In Tuesday’s 2022 midterm elections, Republican candidates came out ahead in the state’s six statewide judicial races. On the ballot were two seats on the N.C. Supreme Court and four seats on the state Court of Appeals. The Supreme Court wins shift the bench from leaning Democrat to leaning Republican. The new court will be seated in January, 2023.

Trey Allen beat incumbent justice Samuel “Jimmy Ervin IV” for seat 5 on the high court, by 52% to 47% . Ervin had been on the court since winning election in 2014, and reliably sided with Democrat colleagues on controversial decisions including Leandro and Voter ID. Allen is the current general counsel for the N.C. Administrative Office of the Court and once clerked for current Chief Justice Paul Newby, a Republican.

Judge Richard Dietz, N.C. Court of Appeals

In the Seat 3 race, Richard Dietz came out ahead of Lucy Inman by the same margin, 52% to 47%. The two candidates serve on the state Court of Appeals together. Dietz is a former Marine and ran on a promise to follow the text of the law and the Constitution.

The COA seat, once it is vacated by Dietz, would be filled with an appointment by Gov. Roy Cooper.

That is good news for Judge Darren Jackson, a Democrat who lost his seat on the Appeals Court Tuesday night to challenger and Republican Michael Stading 53% to 46%. Jackson, a former state legislator, had served on the Court of Appeals since he was appointed by Cooper in 2020. With Cooper having the power to fill Dietz’s seat, Jackson may be on his short list again.

Republican Court of Appeals Judge Donna Stroud won re-election as did Republican Judge John Tyson. Republican Julee Flood, currently an attorney for the COA, won her election for the seat being vacated by Inman.

The state Supreme Court now having a more conservative lean may also impact the policy calls of Republican leadership in the N.C. General Assembly. Republicans have been fighting to defend their policies at the highest levels of the state’s judiciary since taking control of the legislature in 2010, as left-leaning advocacy groups sought to overturn their work in the courts. Now, after Tuesday’s state legislative races gave Republicans some pick ups overall, the N.C. Senate has a supermajority to override Democrat Gov. Cooper’s veto pen, and the House is within one vote of it.

“Republicans have developed a track record of winning one-on-one court races because people like conservative judges,” said political analyst and columnist Dallas Woodhouse.  “Instead of automatically striking down Republican legislation that Democrats simply don’t like, the new originalist court will adhere to the exact text of the State Constitution, resulting in duly enacted laws of the legislature being viewed as constitutional until proven otherwise. Whereas, the current left-leaning court forced lawmakers to prove their actions were constitutional, showing deference to interest groups who didn’t want their policy measures enacted in the first place.”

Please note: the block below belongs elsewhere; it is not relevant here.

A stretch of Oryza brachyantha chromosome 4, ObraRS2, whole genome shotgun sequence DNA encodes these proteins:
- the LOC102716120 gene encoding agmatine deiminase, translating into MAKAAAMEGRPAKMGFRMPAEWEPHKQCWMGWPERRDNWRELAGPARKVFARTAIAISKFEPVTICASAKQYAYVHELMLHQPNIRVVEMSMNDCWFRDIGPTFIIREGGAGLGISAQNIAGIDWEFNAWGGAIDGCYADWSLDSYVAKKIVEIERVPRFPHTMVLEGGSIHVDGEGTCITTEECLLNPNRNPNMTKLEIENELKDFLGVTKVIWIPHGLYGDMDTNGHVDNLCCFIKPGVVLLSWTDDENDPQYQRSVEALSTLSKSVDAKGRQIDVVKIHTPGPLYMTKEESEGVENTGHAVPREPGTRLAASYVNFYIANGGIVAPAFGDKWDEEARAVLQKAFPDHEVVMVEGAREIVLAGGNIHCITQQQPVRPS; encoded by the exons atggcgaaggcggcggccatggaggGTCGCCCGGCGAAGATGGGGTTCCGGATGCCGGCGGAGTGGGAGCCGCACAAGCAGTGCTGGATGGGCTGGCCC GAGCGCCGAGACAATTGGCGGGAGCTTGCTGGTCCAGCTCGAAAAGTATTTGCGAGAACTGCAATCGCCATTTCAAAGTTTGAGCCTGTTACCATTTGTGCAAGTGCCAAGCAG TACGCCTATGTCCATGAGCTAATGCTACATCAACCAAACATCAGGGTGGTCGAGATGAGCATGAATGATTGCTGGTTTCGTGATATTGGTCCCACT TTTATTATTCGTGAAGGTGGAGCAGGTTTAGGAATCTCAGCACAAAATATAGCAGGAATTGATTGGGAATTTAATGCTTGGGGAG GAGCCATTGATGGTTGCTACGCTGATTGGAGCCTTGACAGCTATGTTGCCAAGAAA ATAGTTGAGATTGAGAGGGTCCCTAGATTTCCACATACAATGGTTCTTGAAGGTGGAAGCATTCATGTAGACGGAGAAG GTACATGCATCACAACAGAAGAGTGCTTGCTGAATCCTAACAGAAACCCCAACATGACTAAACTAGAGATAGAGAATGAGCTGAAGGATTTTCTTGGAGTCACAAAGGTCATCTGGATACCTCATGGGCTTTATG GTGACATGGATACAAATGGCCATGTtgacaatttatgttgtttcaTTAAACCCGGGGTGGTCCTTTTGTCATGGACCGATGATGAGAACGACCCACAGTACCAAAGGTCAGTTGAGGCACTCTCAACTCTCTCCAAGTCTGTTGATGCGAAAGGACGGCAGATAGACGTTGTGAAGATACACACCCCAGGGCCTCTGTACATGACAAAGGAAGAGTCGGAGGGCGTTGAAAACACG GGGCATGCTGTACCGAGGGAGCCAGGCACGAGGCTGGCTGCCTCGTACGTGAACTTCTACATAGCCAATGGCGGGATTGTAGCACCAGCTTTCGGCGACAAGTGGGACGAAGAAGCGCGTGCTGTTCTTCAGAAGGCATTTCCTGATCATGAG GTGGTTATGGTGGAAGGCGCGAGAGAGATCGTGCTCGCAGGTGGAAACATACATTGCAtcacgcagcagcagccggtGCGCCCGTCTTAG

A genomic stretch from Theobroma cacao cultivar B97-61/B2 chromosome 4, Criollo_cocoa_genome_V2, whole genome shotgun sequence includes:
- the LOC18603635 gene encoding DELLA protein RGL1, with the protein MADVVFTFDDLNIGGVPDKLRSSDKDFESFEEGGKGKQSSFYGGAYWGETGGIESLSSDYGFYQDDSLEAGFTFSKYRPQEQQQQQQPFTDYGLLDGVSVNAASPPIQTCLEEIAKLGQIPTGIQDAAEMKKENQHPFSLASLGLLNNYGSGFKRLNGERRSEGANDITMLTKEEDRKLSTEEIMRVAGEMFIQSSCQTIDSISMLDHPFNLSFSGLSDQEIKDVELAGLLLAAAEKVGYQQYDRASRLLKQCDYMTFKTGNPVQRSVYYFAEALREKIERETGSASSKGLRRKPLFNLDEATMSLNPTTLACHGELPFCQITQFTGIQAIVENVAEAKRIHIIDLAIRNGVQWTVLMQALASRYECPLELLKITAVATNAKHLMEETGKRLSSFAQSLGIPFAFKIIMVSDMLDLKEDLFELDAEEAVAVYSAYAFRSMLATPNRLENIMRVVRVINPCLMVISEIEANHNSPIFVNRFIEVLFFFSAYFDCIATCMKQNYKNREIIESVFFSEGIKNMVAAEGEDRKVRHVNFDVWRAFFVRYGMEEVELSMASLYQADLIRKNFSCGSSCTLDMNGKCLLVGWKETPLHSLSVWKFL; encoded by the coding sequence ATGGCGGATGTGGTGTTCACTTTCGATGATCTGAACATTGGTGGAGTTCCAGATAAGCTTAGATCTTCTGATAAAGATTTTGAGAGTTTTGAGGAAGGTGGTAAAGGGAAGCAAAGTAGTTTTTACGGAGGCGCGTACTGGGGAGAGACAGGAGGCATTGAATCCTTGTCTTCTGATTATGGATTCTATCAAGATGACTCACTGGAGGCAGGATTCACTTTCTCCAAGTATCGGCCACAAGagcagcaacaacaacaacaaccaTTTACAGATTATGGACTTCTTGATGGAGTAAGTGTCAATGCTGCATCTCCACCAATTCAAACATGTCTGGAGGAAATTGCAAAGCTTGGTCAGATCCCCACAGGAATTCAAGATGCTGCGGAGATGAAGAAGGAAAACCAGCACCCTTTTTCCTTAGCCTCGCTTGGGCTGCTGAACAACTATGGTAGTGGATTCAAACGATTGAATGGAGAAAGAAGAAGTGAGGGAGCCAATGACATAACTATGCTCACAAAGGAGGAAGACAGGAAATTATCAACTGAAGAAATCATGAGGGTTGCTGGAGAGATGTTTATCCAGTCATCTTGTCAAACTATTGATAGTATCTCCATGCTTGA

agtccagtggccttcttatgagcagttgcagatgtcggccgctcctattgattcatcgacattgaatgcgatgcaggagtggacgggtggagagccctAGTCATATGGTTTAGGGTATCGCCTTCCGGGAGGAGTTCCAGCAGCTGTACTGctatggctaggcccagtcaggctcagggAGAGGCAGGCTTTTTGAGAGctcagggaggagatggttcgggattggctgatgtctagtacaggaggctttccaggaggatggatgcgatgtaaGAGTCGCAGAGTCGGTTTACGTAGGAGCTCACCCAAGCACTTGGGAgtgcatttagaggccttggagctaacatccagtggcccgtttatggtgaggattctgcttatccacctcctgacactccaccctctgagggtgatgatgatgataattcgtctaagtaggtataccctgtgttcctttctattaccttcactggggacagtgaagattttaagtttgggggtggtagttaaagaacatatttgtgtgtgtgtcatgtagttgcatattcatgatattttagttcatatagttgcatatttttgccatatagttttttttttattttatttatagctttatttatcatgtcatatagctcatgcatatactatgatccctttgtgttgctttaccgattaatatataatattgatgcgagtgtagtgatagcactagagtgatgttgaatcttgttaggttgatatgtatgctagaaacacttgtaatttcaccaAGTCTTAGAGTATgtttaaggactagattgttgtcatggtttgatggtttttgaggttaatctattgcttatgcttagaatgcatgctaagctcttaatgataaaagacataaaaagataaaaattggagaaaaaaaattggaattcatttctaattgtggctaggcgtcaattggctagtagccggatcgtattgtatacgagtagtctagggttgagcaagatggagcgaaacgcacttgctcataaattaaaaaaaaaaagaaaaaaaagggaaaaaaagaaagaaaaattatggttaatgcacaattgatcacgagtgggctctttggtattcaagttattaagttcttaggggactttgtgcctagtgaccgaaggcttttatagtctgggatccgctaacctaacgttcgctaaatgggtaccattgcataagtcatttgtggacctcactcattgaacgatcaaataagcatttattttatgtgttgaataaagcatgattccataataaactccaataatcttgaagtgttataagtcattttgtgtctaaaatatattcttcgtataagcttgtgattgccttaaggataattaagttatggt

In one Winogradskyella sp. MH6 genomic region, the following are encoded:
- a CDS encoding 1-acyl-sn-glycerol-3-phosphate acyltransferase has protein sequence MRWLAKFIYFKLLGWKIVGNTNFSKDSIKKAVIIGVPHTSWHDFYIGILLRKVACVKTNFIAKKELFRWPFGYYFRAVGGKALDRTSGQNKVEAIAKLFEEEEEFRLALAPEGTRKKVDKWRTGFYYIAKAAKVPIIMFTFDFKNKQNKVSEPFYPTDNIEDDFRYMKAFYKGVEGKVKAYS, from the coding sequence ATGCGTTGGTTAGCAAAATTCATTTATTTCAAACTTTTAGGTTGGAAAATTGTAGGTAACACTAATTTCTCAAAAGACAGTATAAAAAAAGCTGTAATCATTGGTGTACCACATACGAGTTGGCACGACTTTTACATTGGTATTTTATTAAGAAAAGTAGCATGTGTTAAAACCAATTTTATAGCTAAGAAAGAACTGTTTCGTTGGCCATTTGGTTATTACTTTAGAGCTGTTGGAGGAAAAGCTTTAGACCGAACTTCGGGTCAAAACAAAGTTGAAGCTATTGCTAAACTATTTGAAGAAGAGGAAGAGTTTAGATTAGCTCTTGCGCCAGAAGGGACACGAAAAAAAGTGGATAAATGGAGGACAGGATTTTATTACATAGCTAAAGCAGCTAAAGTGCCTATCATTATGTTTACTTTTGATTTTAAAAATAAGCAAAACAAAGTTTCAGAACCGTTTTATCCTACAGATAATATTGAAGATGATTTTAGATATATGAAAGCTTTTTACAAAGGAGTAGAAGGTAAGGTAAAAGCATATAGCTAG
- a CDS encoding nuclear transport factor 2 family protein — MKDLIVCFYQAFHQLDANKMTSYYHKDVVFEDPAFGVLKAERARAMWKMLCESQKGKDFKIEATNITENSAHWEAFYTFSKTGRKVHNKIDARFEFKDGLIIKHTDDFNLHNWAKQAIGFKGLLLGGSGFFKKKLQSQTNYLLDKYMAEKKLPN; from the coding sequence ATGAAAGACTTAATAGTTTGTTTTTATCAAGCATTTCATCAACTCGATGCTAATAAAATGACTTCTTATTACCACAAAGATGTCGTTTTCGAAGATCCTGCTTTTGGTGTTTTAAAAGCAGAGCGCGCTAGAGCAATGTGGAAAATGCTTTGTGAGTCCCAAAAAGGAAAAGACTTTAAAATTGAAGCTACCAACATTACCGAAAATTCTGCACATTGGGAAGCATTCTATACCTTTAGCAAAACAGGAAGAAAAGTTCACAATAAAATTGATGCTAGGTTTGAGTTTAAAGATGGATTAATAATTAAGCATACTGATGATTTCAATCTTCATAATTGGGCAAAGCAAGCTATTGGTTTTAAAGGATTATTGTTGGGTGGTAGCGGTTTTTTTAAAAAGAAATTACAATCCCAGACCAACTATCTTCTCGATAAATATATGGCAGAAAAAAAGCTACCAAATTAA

N.C. Supreme Court justices, left to right, Associate Justice Samuel Ervin IV, Associate Justice Robin Hudson, Associate Justice Phil Berger Jr., Associate Justice Tamara Barringer, Associate Justice Michael Morgan, Associate Justice Anita Earls, and Chief Justice Paul Newby

The state Supreme Court is made up of six associate justices who serve eight-year terms, plus a chief justice who is elected separately. Current Chief Justice Paul Newby was elected in 2020 to the role, and will reach mandatory retirement age in May 2027.

The timing of this year’s election means that Republicans would keep a majority on the high court until 2028. With the defeat of Ervin and the retirement of Associate Justice Robin Hudson, also a Democrat, Associate Justice Michael Morgan and Associate Justice Anita Earls are the only Democrats. Their seats are the next to be on the ballot, but in different cycles.

Morgan was elected in 2016 over then-incumbent Justice Bob Edmunds, a Republican. Morgan is the next member of the court to face re-election in the 2024 general election. He would meet the mandatory retirement age in 2028, four years before his potential second term would expire.

Earls, a civil rights attorney, and former executive director of the Southern Coalition for Social Justice, was elected in 2018 over Republican incumbent Barbara Jackson, and faces re-election in the 2026 midterms. Republican Associate Justices Tamara Barringer and Phil Berger Jr. were elected in 2020 and face re-election in 2028.

“The days of a hyper-partisan politically driven Democrat Supreme Court are over but the damage they did to the courts reputation will continue for decades,” Woodhouse added.